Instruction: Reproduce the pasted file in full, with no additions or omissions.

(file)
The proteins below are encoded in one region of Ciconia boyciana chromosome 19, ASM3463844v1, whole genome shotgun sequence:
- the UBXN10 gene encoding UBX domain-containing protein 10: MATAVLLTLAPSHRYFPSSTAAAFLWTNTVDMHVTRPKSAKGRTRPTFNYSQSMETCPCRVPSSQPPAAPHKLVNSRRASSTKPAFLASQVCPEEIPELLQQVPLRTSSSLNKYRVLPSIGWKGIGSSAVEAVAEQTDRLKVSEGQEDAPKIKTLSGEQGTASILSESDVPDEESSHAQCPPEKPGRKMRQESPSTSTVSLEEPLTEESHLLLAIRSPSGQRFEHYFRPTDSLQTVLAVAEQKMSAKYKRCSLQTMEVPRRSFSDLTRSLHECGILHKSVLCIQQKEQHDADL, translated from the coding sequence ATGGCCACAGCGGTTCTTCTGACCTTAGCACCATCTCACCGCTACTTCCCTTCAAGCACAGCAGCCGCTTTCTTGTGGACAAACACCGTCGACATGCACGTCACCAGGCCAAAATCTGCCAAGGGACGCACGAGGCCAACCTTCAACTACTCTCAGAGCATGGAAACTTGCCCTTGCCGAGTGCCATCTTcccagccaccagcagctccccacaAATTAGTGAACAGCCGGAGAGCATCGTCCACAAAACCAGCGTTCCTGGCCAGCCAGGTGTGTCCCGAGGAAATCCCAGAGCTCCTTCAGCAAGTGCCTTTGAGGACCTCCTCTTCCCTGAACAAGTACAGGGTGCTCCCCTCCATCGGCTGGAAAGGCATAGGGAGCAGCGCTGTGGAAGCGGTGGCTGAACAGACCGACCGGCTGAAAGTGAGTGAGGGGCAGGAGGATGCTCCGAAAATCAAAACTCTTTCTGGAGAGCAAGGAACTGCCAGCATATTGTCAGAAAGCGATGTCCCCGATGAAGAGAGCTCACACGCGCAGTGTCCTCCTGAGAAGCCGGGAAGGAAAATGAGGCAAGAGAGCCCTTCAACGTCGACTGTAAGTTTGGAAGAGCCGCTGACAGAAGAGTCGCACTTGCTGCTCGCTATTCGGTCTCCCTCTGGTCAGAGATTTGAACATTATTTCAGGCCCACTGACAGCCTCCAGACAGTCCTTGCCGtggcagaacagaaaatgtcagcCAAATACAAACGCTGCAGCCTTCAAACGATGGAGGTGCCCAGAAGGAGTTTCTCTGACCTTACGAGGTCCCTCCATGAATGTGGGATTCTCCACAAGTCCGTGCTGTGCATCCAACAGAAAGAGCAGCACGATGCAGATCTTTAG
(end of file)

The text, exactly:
The proteins below are encoded in one region of Ciconia boyciana chromosome 19, ASM3463844v1, whole genome shotgun sequence:
- the UBXN10 gene encoding UBX domain-containing protein 10: MATAVLLTLAPSHRYFPSSTAAAFLWTNTVDMHVTRPKSAKGRTRPTFNYSQSMETCPCRVPSSQPPAAPHKLVNSRRASSTKPAFLASQVCPEEIPELLQQVPLRTSSSLNKYRVLPSIGWKGIGSSAVEAVAEQTDRLKVSEGQEDAPKIKTLSGEQGTASILSESDVPDEESSHAQCPPEKPGRKMRQESPSTSTVSLEEPLTEESHLLLAIRSPSGQRFEHYFRPTDSLQTVLAVAEQKMSAKYKRCSLQTMEVPRRSFSDLTRSLHECGILHKSVLCIQQKEQHDADL, translated from the coding sequence ATGGCCACAGCGGTTCTTCTGACCTTAGCACCATCTCACCGCTACTTCCCTTCAAGCACAGCAGCCGCTTTCTTGTGGACAAACACCGTCGACATGCACGTCACCAGGCCAAAATCTGCCAAGGGACGCACGAGGCCAACCTTCAACTACTCTCAGAGCATGGAAACTTGCCCTTGCCGAGTGCCATCTTcccagccaccagcagctccccacaAATTAGTGAACAGCCGGAGAGCATCGTCCACAAAACCAGCGTTCCTGGCCAGCCAGGTGTGTCCCGAGGAAATCCCAGAGCTCCTTCAGCAAGTGCCTTTGAGGACCTCCTCTTCCCTGAACAAGTACAGGGTGCTCCCCTCCATCGGCTGGAAAGGCATAGGGAGCAGCGCTGTGGAAGCGGTGGCTGAACAGACCGACCGGCTGAAAGTGAGTGAGGGGCAGGAGGATGCTCCGAAAATCAAAACTCTTTCTGGAGAGCAAGGAACTGCCAGCATATTGTCAGAAAGCGATGTCCCCGATGAAGAGAGCTCACACGCGCAGTGTCCTCCTGAGAAGCCGGGAAGGAAAATGAGGCAAGAGAGCCCTTCAACGTCGACTGTAAGTTTGGAAGAGCCGCTGACAGAAGAGTCGCACTTGCTGCTCGCTATTCGGTCTCCCTCTGGTCAGAGATTTGAACATTATTTCAGGCCCACTGACAGCCTCCAGACAGTCCTTGCCGtggcagaacagaaaatgtcagcCAAATACAAACGCTGCAGCCTTCAAACGATGGAGGTGCCCAGAAGGAGTTTCTCTGACCTTACGAGGTCCCTCCATGAATGTGGGATTCTCCACAAGTCCGTGCTGTGCATCCAACAGAAAGAGCAGCACGATGCAGATCTTTAG